What the hell just happened?
Yellowstone Season 3 Episode 10 ended on the cliffhanger of all cliffhangers, putting one-time champion, Dallas, to shame.
Whether that's a good thing or not will only unfold upon the beginning of Yellowstone Season 4.
I can't lie. I am not a fan of "lives hanging in the balance" cliffhangers. My ideal cliffhanger is more intellectual, giving you something to chew on while you await the show's return.
What we got on Yellowstone pales in comparison.
Oh, I know there will be fans of this type of ending. People who have been clamoring for more action should find this quite satisfying. But a quick and dirty dig into what the heck happened and who is behind the attacks proves rather fruitless.
The episode picked up only hours after Yellowstone Season 3 Episode 9. That's important if we want to try to piece together the puzzle that left all remaining blood Duttons either dead, gravely injured, or plain lucky.
With the battle of the land reaching its precipice, many people might want to put an end to the Dutton family. Three groups said as much in their preparations to get what they want at the cost of the Yellowstone ranch.
Jamie and his birth father, the Market Equities bunch, and the Reservation are all possibilities. Unfortunately, none of them had the time to pull it together so fantastically in such short order.
Jamie only just met his birth father. He's still hanging with the guy hours after meeting him. Garrett did a lot in a short time to rile up the anger in his birth son.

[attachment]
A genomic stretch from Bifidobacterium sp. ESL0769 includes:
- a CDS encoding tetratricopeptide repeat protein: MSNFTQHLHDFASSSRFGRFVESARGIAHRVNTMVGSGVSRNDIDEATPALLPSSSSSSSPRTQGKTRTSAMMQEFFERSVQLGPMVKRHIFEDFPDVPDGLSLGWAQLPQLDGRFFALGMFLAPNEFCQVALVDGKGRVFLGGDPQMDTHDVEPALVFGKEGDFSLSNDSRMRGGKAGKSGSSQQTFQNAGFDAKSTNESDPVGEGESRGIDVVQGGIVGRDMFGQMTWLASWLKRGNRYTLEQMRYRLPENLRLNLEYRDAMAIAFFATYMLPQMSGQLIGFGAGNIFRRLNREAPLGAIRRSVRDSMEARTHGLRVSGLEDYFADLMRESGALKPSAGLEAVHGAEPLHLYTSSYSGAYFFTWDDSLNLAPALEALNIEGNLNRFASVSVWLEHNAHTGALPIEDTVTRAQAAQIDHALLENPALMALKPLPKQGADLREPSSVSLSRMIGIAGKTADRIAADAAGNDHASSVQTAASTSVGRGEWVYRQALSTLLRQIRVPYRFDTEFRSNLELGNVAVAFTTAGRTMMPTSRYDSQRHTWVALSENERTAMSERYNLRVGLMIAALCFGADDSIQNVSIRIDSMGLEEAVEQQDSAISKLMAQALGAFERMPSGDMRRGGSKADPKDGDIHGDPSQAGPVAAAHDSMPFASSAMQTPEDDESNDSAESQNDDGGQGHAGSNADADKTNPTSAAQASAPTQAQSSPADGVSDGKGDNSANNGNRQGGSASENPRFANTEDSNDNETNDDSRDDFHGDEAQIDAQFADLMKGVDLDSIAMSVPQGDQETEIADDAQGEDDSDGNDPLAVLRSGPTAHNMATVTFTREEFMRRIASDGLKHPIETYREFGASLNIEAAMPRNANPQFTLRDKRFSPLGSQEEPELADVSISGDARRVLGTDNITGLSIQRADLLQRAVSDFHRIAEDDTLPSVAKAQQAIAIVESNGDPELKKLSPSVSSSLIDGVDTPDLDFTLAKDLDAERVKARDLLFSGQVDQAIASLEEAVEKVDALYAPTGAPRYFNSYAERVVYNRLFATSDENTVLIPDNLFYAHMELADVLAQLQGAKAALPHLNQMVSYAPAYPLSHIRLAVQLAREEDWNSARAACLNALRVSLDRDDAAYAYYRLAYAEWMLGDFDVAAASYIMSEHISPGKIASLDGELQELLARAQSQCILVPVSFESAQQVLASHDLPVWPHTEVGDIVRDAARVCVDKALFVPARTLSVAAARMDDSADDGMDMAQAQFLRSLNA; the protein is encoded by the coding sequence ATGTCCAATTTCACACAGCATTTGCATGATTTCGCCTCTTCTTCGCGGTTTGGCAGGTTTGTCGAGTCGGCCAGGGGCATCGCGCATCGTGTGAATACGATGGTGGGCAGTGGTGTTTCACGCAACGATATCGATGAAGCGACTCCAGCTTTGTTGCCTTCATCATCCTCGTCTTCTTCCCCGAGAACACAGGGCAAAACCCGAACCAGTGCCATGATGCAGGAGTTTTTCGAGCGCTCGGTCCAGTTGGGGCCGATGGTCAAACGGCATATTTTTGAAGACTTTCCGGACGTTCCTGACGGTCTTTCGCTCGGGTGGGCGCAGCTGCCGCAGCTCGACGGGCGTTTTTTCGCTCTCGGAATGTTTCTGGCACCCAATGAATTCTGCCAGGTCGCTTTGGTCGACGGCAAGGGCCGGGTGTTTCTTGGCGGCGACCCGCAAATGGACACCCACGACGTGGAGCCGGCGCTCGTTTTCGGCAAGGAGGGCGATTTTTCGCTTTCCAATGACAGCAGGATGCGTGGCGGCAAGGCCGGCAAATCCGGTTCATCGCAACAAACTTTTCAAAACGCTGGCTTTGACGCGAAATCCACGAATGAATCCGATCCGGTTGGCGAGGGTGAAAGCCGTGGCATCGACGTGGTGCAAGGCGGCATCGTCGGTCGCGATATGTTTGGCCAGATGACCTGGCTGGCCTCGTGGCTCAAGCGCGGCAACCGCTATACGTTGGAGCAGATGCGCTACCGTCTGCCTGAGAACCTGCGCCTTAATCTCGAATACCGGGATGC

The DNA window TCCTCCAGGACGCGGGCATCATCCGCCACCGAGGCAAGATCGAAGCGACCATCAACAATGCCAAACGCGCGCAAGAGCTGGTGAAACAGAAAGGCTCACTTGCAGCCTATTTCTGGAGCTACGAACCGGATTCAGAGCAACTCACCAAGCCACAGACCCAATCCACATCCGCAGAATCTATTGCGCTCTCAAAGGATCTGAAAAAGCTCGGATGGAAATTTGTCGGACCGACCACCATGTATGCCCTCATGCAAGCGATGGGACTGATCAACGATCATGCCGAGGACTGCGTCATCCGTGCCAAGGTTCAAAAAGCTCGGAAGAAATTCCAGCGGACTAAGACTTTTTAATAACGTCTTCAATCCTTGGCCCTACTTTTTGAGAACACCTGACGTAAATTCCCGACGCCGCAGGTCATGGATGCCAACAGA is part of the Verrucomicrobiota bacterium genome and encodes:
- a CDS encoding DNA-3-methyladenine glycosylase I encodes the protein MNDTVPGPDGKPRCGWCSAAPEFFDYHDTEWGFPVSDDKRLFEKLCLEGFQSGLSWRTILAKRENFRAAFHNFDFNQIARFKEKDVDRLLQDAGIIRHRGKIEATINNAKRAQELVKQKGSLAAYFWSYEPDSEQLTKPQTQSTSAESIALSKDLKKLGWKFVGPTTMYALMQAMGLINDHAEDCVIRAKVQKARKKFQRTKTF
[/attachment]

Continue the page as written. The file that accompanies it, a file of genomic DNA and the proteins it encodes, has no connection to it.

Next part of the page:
Garrett is a pro. He always says what he's thinking and then makes it seem like he's not quite as brutal as his words just indicated.
Jamie has more than one reason to believe he's about to lose the one thing he's spent his life protecting. Not only is he not a blood relative of the man who owns the Yellowstone, but John isn't being rational in how he deals with the threats to the ranch.
That's not a Jamie-only statement, either. Beth feels like John is going to lose in the long run if he doesn't take the offer for the land. Lynelle has already decided that it's in the best interest of the state to take the deal; she didn't need further persuasion in the theatrical meeting.
So with all of that swimming in his head, Jamie's really struggling with how to hold it all together.
Enter his blood daddy, Garrett. Garrett sees it as rather Shakespearean (a term that is often used in reference to Yellowstone). If you want to up-end an empire, you have to kill the king.
Garrett: John Dutton may have raised you, but did he love you, son? Does he love you, now? He loves the goddamned ranch. That's all he ever loved. You standin' here in my yard tells me you already know that. I'm your family, son. I'm the only one you got.
Jamie: Everything that I worked for, everything that I thought I was, I'm going to lose. I was raised to run that ranch. I built it into what it is today.
Garrett: Then run it.
Jamie: It's not mine. It's not for sale, not that I could afford it.
Garrett: Hell, nobody can afford the Yellowstone. The Yellowstone ain't a ranch, it's am empire. Empires you take.
Jamie: I don't know how to do that.
Garrett: It's the simplest thing on earth. You kill the
Jamie: I'm not a killer.
Garrett: You never killed? Yeah, you've killed. Of course, you've killed. You're a Randall, and killin' is our only gift.
He's not wrong, either. Whether physically or mentally, taking down John Dutton so that he cannot rise again is the only way this all ends cleanly for those who want to see the land redistributed.